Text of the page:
Friday, April 8, 2011

[Gray Box Project] Yes, But Which 13th Century?

I'd like to take a moment before continuing with my sectional analysis of the Forgotten Realms Gray Box to share a few of the thoughts that have been bouncing around my head since I started reading the books and occasioned by other blog posts and media.

In my last post, I mentioned the Introduction of the Cyclopedia of the Realms stating that the Realms are "a world very similar to the Earth of the 13th and 14th centuries." I also mused that one could make imaginative hay with the fact that we're not told whether that's the 13th-14th century AD or BC. (Or CE vs. BCE, if you like.) I was being somewhat facetious with that point, yet the idea started to gain some traction in the days since. There were a couple thoughtful and insightful blog posts that cropped up last week on the subject of when D&D is precisely. Trollsymth's answer - "neverwhen" - suits me fine, as far as vanilla D&D goes. But then again, I can get all my "neverwhen" action playing Pendragon and Dragon Warriors. So where does that leave my approach to the Realms? Then over on ChicagoWiz's blog, the subject of his idea for setting a D&D campaign in a world inspired by Sumerian mythology came up in posts and comments around the same time. More grist for my thought mill. I started looking up the 13th and 14th centuries BC and liked what I saw.

If studying something called the "Volga Battle Axe culture" was as FUCKING METAL as it sounds, there'd be a lot more archaeologists in the world, myself included
Then I went to see Your Highness today. All I can really say is that they've finally made the perfect Dungeons & Dragons movie, for good and for ill. It's as if the spirit of a thousand game tables spontaneously created this movie, complete with tons of inappropriate humor and awkward pacing. It's not perfect as a movie (as most critics seem to be pointing out), but as an encapsulation of vanilla D&D you really can't do better. The set dressing, costumes, and overall look of the movie is particularly well done. And in taking in the visuals and the implied setting and genre assumptions, I realized I'm pretty much okay with not doing vanilla D&D with the Realms. It's almost as if Your Highness nailed that whole scene so perfectly, I don't feel the need to go any further in my own imagination.

Of course, nothing's carven in stone, but I'm pretty much set on taking the following approach to all future posts in the Gray Box project: Each post will effectively be split into two parts; one part will discuss what's in the books and what's literally there, while the second part will discuss how I'll be adapting the material for my Bronze Age Realms variation. Because, seriously, the 14th to 13th centuries BC rocked.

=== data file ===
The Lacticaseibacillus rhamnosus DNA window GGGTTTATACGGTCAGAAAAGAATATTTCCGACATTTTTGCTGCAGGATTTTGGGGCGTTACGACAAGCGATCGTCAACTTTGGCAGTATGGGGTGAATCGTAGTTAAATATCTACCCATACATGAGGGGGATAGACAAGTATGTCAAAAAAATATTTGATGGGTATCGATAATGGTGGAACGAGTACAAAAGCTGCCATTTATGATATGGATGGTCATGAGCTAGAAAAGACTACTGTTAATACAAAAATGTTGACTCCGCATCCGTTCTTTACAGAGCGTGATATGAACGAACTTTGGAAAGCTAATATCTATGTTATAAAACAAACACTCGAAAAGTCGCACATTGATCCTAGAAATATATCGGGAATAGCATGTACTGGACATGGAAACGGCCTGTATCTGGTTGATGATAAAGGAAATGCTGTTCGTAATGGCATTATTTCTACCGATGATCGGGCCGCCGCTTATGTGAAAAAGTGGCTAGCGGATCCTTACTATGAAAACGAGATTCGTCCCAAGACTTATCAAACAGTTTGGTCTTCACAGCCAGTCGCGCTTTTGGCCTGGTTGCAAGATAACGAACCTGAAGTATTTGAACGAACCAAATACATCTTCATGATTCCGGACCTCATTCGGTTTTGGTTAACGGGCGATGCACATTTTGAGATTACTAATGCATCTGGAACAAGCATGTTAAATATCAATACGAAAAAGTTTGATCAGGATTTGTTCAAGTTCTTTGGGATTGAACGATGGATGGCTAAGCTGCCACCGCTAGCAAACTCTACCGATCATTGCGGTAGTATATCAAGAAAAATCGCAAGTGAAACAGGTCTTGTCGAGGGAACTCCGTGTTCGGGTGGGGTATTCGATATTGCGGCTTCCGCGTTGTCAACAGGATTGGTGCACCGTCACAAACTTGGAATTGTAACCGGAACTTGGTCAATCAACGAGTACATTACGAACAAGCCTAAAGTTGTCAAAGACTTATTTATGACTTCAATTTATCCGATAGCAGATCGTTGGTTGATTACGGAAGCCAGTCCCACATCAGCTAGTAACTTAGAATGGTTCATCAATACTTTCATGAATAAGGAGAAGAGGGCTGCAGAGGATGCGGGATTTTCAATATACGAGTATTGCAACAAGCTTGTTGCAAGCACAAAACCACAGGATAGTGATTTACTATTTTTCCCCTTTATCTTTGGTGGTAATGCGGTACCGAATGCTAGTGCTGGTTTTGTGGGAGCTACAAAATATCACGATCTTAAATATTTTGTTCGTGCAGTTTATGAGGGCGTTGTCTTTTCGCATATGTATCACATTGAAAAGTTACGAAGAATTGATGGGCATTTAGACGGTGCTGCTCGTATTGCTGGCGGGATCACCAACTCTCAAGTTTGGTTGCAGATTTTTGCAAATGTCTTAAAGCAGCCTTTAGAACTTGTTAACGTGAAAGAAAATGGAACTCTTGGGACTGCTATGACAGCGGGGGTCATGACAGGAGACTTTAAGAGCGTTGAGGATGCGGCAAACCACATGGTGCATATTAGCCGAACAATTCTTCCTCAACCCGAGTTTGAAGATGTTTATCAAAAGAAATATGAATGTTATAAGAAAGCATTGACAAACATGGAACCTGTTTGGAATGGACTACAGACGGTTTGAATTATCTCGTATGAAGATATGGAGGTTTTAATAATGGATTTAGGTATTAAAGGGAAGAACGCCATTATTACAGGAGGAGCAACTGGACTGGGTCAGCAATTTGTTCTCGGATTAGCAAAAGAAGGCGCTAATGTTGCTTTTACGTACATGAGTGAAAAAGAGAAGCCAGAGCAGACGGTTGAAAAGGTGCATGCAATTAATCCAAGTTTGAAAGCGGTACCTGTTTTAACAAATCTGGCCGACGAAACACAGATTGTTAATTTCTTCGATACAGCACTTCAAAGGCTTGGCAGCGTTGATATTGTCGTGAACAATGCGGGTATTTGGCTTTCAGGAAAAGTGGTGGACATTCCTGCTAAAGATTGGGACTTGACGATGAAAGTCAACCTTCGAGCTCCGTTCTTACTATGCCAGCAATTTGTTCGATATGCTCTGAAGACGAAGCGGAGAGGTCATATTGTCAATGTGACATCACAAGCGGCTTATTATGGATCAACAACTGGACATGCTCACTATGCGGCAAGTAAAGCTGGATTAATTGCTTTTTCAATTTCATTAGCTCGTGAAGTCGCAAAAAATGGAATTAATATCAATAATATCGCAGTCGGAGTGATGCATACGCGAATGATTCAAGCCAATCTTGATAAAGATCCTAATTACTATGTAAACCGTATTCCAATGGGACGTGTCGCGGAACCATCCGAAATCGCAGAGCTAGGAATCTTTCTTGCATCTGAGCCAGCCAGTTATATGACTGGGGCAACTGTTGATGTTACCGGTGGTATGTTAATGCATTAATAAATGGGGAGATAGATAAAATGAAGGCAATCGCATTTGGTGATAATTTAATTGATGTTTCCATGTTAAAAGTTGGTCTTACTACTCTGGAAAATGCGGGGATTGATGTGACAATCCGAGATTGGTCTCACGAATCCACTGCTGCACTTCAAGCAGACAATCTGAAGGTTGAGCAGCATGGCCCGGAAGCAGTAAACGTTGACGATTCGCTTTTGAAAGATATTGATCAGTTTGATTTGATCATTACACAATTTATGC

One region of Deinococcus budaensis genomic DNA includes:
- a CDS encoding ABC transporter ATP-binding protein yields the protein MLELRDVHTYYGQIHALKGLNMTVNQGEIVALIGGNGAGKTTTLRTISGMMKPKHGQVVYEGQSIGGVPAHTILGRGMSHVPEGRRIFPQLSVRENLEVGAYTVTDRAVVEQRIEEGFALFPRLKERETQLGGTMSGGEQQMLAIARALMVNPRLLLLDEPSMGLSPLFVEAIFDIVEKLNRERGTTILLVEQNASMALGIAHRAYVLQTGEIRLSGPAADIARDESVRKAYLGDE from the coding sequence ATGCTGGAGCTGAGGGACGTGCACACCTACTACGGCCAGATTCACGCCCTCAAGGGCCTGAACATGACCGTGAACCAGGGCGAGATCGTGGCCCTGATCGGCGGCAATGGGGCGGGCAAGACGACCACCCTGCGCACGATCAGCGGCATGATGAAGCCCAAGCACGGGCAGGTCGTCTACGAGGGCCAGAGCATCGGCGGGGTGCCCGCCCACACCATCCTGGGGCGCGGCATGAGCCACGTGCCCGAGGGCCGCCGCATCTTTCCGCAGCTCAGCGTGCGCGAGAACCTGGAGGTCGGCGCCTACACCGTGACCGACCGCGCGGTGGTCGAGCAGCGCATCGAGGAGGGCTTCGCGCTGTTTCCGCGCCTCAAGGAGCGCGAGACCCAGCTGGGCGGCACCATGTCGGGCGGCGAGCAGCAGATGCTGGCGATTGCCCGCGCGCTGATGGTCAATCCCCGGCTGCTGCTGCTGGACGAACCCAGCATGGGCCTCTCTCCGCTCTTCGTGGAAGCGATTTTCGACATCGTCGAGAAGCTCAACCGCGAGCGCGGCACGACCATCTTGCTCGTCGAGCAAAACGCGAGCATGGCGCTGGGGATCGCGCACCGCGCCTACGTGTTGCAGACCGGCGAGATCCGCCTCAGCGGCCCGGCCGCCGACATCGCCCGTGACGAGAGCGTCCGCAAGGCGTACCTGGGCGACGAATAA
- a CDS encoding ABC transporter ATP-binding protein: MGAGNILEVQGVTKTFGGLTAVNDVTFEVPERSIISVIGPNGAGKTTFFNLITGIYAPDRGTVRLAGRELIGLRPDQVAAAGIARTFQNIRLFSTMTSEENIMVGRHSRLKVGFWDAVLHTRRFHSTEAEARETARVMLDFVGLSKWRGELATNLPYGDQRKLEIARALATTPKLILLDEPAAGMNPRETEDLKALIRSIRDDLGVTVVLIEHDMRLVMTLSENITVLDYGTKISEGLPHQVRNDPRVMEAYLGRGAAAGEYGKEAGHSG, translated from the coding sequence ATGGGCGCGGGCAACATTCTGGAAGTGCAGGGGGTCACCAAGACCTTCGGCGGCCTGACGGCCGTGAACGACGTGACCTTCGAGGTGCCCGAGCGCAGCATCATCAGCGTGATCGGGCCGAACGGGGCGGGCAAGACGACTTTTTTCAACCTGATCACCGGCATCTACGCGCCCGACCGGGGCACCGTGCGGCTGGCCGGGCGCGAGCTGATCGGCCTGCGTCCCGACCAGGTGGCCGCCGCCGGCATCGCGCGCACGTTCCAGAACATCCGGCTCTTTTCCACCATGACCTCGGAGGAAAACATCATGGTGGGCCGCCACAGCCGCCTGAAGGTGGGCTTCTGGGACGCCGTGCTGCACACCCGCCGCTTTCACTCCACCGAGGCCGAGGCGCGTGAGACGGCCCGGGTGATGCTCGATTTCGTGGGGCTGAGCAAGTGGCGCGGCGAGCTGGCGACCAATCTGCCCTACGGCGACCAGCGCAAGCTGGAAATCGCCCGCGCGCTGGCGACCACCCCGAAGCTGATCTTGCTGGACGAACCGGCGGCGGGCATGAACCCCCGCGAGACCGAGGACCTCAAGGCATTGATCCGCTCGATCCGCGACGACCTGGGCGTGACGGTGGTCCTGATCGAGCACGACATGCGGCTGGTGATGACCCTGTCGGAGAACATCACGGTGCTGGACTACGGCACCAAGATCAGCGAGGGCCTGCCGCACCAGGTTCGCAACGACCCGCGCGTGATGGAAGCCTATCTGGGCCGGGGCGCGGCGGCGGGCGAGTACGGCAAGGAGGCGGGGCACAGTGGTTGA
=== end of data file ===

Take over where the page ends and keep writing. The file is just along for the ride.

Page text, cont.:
Let's count the ways: the apex of Egyptian civilization under Rameses II and the craziness of Akhenaten and Nefertiti; the high-water mark of the Mycenean civilization and the (putative) dates of the Trojan War (at last an excuse to sit down and read Age of Bronze!); the writing (according to some traditions) of the Bhagavad Ghita; the rise of the Ancient Pueblo people; the Shang dynasty in China; the rise of the Assyrians; the arrival of the just goes on and on.

As others have pointed out in comments to the "When is D&D" posts linked above, there's actually a lot in D&D RAW that supports a Bronze/Iron Age setting. Many of the monsters are taken from that time, the political structures tend to be more of that era than of any sort of quasi-medieval setting. The polytheistic nature of D&D religion is very Bronze Age, and the Realms even features gods walking among mortals. And you really can't beat the visuals:

Any period that justifies more chariots and elephants in my D&D is okay in my book. I like the Howardian vibe of the Bronze Age, too. I'm considering reskinning goblinoids as competing hominids and "sub-men" still functioning at neolithic or paleolithic levels. I'm not going to do a full-on swords 'n' sorcery vibe, though. Might as well still be gaming in the Wilderlands if that were the case. But neither am I going for strict historical fidelity. My aim is some mythical sweet spot in between the two. I'm going to attempt a Bronze Age vibe in my adaptations rather than going for strict historical analogues ("Cormyr=Egypt," etc.). But inevitably some regions will be more reminiscent of a certain region than others (I'm picturing the Amn/Calimshan regions having a strong Indian vibe, for example, and my Dwarf citadels will likely bear a striking resemblance to cliff dwellings). Nor will I be strictly beholden to Bronze Age fidelity. I'm thinking of giving the elves at least Iron Age tech, if not higher (counterbalanced by an Imperial Roman/Melnibonean decline and decadence, of course). And what civilization referenced in the Introduction existed eons ago to leave behind all those magnificent ruins? And what was their tech level like?

As I mentioned in my post evaluating the cover art, there's a definite Bronze Age vibe to the Forgotten Realms logo itself and the mysterious rider on the cover of the box. Modeling that rider and the barbarians in the setting on the Kimmerians and proto-Teutons is really a no-brainer. So in a way I feel that taking the Realms (back) to the Bronze Age is, in a way, tapping into those initial impressions of the setting I got the first time I laid eyes on the cover over 20 years ago.

Oh, and once ChicagoWiz gets around to putting out that Sumerian megadungeon (which we all know is going rock, by the way, so get cracking on it, good sir), I'll have my own personal Waterdeep...
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